Benedict Troendle

Benedict and Hedwig (Nierling) Troendle

Benedict Troendle has lived in Allamakee county for sixty-one years and he is one of the very few who have so long witnessed its growth and development. During the time he has made substantial contributions towards its upbuilding by opening up and developing a number of fine farms, and by his upright dealings, his high integrity and his honorable and worthy life has aided in raising standards of business and of citizenship. As a result he is known and honored all over this section of Iowa and is today one of the leading and representative citizens of Waukon where he is living practically retired.

Mr. Troendle was born in Baden, Germany, March 25, 1831, and acquired an excellent education in his native city where he remained until he was nineteen years of age. He became proficient in Latin and French as well as German for he studied for the priesthood, never, however, taking orders. In 1850 he emigrated to the new world, going immediately to Ohio and joining his brother, Sales, in Huron county. There he went to work on a farm, engaging in agricultural pursuits during the summer months and in the winter attending an English school. For two years thereafter he continued as a farm laborer and then in 1852 came with his brother to Iowa and settled in Allamakee county where he has since resided being today one of the earliest living residents. They purchased eighty acres in French Creek township and also twenty acres adjoining, buying this latter tract from a neighbor in order to get the benefit of a spring of clear, cold water which supplied enough for all domestic purposes and also for watering the stock. The land was raw and unimproved but with characteristic energy the brothers set about the task of developing it, clearing it of timber, breaking the soil, and fencing the property into convenient fields. In 1856 Benedict Troendle purchased his brother’s interest and continued the work of improvement alone, erecting the necessary outbuildings and tilling the fields in the most practical manner, his progressive methods and well directed industry bringing him a substantial measure of success. He continued upon this farm until 1865 when he disposed of the property and purchased another tract of land of one hundred and twenty acres, slightly improved. He made this also a valuable and productive enterprise, selling it in 1868 and buying in the same year eighty acres in Makee township near Lycurgus. To this he later added another two hundred acres of which a part was improved when it came into his possession, and he cleared this property and fenced it into fields, continuing upon it for twelve years and making it eventually one of the finest and best improved farms in this part of the country. It was during the period of his residence upon it that he was made postmaster of Lycurgus and he held this office for many years, discharging his duties in an able, straightforward and systematic manner. He is numbered among the pioneers in French Creek township and was long a potent force in its development, cooperating heartily in movements for the general good and giving his active support to all progressive public measures. He helped in the organization of the first school, donating a half acre of land for the schoolhouse and also became a leader in founding the first independent school in Lycurgus. Always interested in the cause of education, he gave freely of his time and talents in this direction, accomplishing much far-sighted, discriminating and beneficial work during a long period of service as a member of the school board. Mr. Troendle erected a comfortable residence upon his farm wherein he continued to reside until 1892 when he laid aside the cares of active life, moving into Waukon where he has since lived retired.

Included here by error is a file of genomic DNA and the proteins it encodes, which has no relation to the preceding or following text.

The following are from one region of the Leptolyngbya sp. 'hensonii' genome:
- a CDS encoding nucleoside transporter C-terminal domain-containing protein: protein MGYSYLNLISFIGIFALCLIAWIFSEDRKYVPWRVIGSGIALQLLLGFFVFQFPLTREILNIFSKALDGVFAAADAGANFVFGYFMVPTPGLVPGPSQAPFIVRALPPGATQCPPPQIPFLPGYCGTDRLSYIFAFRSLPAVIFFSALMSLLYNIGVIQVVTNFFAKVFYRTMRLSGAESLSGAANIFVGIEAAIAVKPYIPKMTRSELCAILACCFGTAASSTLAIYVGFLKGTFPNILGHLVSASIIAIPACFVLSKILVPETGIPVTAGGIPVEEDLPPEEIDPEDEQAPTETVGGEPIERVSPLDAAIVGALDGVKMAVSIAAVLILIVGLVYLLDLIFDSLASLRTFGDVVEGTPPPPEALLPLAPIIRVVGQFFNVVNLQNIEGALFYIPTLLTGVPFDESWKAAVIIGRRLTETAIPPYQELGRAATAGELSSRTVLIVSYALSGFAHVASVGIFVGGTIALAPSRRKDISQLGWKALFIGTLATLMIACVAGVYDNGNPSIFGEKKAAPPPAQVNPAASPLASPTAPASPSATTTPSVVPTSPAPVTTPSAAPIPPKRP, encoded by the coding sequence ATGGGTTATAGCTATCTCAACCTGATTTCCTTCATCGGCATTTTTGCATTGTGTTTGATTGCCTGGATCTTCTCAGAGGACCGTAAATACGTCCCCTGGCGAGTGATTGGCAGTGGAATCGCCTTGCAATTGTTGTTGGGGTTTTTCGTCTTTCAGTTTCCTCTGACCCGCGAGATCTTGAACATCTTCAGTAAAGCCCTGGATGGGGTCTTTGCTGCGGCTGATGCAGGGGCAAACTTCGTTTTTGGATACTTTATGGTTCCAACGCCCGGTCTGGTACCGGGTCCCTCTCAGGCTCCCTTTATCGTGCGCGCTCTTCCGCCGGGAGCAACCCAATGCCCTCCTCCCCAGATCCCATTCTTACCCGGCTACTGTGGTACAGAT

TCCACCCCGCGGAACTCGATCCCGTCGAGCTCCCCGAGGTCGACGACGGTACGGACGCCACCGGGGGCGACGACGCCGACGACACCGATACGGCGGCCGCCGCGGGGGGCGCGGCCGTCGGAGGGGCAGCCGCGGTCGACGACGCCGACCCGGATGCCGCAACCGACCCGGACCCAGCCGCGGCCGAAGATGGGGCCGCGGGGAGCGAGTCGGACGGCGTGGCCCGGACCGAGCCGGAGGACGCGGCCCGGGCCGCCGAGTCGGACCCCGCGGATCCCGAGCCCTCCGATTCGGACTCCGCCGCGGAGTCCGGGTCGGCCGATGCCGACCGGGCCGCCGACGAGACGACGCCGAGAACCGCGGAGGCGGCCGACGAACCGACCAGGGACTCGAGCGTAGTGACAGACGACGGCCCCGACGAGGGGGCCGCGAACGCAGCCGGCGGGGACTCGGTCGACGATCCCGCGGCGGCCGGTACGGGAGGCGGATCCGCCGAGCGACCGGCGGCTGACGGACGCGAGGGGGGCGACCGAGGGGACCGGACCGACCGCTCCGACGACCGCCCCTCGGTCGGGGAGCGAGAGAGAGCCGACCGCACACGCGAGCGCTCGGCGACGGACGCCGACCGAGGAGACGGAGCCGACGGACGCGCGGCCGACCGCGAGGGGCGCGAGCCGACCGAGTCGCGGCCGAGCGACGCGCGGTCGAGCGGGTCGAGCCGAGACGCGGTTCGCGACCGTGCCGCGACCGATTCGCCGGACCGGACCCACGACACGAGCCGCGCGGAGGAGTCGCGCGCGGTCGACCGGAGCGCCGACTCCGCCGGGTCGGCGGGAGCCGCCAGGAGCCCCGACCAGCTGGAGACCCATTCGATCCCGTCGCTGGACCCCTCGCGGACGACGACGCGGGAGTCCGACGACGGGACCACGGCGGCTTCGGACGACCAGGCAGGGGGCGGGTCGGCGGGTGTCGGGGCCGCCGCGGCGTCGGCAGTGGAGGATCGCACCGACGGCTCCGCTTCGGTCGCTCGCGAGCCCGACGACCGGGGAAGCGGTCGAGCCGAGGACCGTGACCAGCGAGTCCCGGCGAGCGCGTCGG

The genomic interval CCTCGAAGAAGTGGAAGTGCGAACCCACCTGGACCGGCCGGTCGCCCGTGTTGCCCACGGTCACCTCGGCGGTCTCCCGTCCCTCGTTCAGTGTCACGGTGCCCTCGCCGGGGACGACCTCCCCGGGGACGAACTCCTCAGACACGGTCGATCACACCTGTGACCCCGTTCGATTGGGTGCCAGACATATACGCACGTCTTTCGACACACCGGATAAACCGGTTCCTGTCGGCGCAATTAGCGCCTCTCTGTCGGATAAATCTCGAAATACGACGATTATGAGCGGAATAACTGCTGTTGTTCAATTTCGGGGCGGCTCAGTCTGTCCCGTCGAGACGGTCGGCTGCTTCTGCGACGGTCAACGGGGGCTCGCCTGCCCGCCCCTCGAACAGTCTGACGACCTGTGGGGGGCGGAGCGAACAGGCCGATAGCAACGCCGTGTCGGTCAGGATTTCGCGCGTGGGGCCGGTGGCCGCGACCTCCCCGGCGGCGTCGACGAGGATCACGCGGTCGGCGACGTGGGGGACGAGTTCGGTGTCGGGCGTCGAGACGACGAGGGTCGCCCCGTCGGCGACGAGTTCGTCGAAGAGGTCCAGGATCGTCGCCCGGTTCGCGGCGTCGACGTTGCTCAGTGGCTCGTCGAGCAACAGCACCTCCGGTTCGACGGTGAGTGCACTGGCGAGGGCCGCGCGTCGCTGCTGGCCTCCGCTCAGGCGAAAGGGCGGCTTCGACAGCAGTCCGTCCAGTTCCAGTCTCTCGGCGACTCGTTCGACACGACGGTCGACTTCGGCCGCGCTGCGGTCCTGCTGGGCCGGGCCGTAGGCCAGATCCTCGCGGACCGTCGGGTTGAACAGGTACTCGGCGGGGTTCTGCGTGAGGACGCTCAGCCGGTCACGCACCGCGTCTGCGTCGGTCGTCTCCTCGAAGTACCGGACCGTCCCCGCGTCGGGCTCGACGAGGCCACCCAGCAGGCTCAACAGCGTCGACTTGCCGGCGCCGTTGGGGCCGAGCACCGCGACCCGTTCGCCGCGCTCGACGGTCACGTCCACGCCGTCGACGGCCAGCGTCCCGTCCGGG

On the 29th of July, 1855, Mr. Troendle married Miss Hedwig Nierling, also a native of Germany, born and reared in Prussia. She is a daughter of Anton Nierling, who emigrated to America and made a permanent location in Allamakee county in 1854, purchasing land in Makee township and turning his attention to general farming. Mr. and Mrs. Troendle became the parents of five children: Julia, who married Gus Kerndt, a farmer of French Creek township, passed away in 1910 when she was forty-eight years of age. Caroline became the wife of J. W. Rice of Waterloo, Iowa. Mary married John Miller of Waukon. Johanna became the wife of Dan Haas. Gustave, youngest member of this family, owns and operates the old home farm in Makee township. On the 29th of July, 1905, Mr. and Mrs. Troendle celebrated the completion of fifty years of a peaceful and happy wedded life, their golden wedding anniversary being attended by their children, grandchildren and great-grandchildren to the number of thirty-two, who together with over two hundred friends, gathered at the home in Waukon, making the day one of gladness and rejoicing. They presented many tokens as souvenirs of the occasion, endeavoring in this way to express in some slight degree the love and veneration in which they held these worthy people, to whom they were bound by many ties of love and friendship.

Few if any men of Allamakee county are more widely known or more highly honored throughout this section of the state than is Mr. Troendle, who for over sixty-one years has lived in the county and who during all of that period has honorably borne his share in the work of upbuilding and development. Viewed from any standpoint, his life may be termed successful, for he has accumulated a comfortable fortune, has drawn to himself many loyal and faithful friends and has made his name an honored one wherever it is known.

-source: Past & Present of Allamakee County; by Ellery M. Hancock; S. J. Clarke Pub. Co.; 1913
-transcribed by Linda Earnheart

Return to index